Texas Sen. Ted Cruz is pushing for new bill that would protect states’ rights in the national same-sex marriage debate.
The State Marriage Defense Act, which Cruz introduced last week, would prevent the federal government from declaring their definition of marriage on each state.
“Even though the Supreme Court made clear in United States v. Windsor that the federal government should defer to state ‘choices about who may be married,’ the Obama administration has disregarded state marriage laws enacted by democratically-elected legislators to uphold traditional marriage,” Cruz said in a statement.
“I support traditional marriage and we should reject attempts by the Obama administration to force same-sex marriage on all 50 states. The State Marriage Defense Act helps safeguard the ability of states to preserve traditional marriage for their citizens.”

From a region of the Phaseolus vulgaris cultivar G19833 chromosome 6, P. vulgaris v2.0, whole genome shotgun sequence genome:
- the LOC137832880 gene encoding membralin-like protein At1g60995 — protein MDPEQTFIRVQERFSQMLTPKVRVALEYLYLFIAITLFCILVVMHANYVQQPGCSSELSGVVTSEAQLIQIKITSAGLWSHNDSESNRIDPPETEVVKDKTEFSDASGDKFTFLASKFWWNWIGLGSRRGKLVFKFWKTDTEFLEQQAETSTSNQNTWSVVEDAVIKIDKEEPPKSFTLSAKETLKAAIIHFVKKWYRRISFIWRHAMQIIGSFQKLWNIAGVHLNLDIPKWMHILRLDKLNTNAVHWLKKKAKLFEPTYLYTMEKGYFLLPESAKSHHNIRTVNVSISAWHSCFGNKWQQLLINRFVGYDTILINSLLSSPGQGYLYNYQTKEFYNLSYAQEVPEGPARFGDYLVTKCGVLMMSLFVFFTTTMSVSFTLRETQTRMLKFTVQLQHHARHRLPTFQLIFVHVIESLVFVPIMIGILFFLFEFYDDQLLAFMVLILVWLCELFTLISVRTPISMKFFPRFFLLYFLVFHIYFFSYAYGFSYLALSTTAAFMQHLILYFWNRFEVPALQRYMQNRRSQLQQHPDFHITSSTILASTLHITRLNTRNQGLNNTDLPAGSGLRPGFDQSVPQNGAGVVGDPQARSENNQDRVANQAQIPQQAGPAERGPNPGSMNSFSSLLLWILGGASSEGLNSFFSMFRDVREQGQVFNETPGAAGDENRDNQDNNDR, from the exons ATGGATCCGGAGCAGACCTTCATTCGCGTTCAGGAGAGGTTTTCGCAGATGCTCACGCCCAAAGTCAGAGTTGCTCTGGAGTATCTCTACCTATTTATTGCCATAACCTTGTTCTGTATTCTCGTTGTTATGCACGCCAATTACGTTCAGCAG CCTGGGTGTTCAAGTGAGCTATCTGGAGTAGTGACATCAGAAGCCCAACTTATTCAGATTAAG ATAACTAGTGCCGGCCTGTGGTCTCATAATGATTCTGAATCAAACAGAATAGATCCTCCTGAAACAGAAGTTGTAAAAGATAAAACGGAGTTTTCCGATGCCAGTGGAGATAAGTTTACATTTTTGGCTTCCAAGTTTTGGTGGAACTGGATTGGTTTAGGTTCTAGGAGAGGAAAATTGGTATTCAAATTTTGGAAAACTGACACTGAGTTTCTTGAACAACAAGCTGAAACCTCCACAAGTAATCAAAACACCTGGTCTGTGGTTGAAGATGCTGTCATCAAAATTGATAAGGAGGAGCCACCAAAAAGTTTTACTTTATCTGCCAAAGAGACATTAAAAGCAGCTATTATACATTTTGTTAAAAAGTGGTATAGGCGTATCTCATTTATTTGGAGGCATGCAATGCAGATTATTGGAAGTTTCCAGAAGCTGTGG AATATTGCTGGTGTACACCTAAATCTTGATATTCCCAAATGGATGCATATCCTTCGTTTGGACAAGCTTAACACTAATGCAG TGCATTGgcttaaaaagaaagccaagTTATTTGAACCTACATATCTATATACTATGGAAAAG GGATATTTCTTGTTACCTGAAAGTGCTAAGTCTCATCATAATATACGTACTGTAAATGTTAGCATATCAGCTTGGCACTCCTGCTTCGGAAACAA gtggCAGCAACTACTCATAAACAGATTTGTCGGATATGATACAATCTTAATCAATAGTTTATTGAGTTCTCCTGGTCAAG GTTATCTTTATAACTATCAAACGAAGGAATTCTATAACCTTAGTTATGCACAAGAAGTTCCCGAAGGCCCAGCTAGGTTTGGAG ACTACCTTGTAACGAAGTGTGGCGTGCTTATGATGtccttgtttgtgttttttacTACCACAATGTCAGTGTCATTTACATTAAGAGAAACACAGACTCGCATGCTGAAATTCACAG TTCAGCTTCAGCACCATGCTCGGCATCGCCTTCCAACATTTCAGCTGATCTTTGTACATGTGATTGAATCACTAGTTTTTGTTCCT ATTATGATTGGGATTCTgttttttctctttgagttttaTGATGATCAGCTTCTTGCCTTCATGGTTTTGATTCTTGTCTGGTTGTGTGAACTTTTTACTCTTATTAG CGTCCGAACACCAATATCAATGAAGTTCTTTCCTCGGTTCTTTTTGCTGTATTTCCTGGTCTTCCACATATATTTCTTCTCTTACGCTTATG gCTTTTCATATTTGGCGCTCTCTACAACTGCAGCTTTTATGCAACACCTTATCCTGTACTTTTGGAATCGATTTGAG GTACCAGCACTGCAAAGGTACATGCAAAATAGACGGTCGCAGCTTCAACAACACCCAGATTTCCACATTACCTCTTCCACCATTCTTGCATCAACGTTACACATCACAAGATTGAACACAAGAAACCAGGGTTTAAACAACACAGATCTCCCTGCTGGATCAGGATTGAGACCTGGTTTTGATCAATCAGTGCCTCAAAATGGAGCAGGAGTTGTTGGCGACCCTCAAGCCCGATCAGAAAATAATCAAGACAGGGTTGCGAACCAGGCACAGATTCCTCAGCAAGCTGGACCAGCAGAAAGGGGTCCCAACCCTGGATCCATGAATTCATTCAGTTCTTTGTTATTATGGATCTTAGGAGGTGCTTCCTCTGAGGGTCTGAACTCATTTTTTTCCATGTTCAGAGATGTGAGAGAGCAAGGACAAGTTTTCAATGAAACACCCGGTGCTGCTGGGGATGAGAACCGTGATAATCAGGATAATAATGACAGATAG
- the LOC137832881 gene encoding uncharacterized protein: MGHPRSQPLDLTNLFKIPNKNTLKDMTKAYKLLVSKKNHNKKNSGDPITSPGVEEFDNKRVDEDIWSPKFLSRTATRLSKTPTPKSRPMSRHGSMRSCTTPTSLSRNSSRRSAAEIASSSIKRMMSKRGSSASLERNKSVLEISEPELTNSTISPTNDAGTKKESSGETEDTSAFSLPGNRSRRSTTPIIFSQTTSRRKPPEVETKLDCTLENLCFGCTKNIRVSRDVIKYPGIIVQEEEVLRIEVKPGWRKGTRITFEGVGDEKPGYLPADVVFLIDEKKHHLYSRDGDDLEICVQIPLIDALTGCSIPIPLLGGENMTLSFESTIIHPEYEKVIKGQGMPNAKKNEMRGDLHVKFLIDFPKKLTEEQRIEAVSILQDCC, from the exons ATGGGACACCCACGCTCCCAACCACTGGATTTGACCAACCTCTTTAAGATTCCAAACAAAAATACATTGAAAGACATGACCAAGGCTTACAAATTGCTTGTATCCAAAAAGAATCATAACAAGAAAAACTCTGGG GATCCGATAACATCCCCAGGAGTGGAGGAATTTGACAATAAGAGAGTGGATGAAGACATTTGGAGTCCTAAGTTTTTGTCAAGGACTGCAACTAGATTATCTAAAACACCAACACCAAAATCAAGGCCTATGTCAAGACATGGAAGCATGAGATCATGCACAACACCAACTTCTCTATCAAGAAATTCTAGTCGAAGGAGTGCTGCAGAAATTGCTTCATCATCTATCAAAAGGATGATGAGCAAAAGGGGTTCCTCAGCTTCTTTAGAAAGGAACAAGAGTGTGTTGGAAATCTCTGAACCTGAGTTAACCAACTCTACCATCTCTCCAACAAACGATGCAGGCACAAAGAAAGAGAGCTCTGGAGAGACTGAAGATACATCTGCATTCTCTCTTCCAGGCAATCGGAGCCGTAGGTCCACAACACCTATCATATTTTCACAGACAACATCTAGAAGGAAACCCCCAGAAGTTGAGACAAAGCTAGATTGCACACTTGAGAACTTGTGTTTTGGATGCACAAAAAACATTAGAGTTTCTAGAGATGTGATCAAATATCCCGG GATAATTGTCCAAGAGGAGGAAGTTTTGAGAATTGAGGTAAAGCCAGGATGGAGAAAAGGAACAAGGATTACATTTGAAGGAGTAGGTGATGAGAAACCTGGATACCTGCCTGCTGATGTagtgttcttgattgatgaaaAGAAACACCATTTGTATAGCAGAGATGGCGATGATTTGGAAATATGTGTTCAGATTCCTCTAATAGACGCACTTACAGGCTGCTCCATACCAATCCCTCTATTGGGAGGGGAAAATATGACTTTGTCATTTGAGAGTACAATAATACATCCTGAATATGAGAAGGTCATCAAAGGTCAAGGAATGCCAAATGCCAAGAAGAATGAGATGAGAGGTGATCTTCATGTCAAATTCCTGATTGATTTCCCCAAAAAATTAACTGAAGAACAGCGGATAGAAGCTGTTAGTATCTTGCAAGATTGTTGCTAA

Right now, the federal government recognizes all same-sex marriages that legally occurred in the United States, even if the state has refused to do so. This bill would nullify same-sex marriages who married in a state in which they were legal, and moved to one where they were illegal.
“Congress recognizes that current actions by the Federal Government afford benefits to certain relationships not recognized as marriages by a person’s State of residence go beyond the Supreme Court’s rulings in United States v. Windsor.”
The bill would also change the definition of marriage.
“The term ‘marriage’ shall not include any relationship which that State, territory, or possession does not recognize as marriage, and the term ‘spouse’ shall not include an individual who is a party to a relationship that is not recognized as marriage by that State, territory, or possession,” the bill reads.
So far, 11 senators have cosponsored the bill.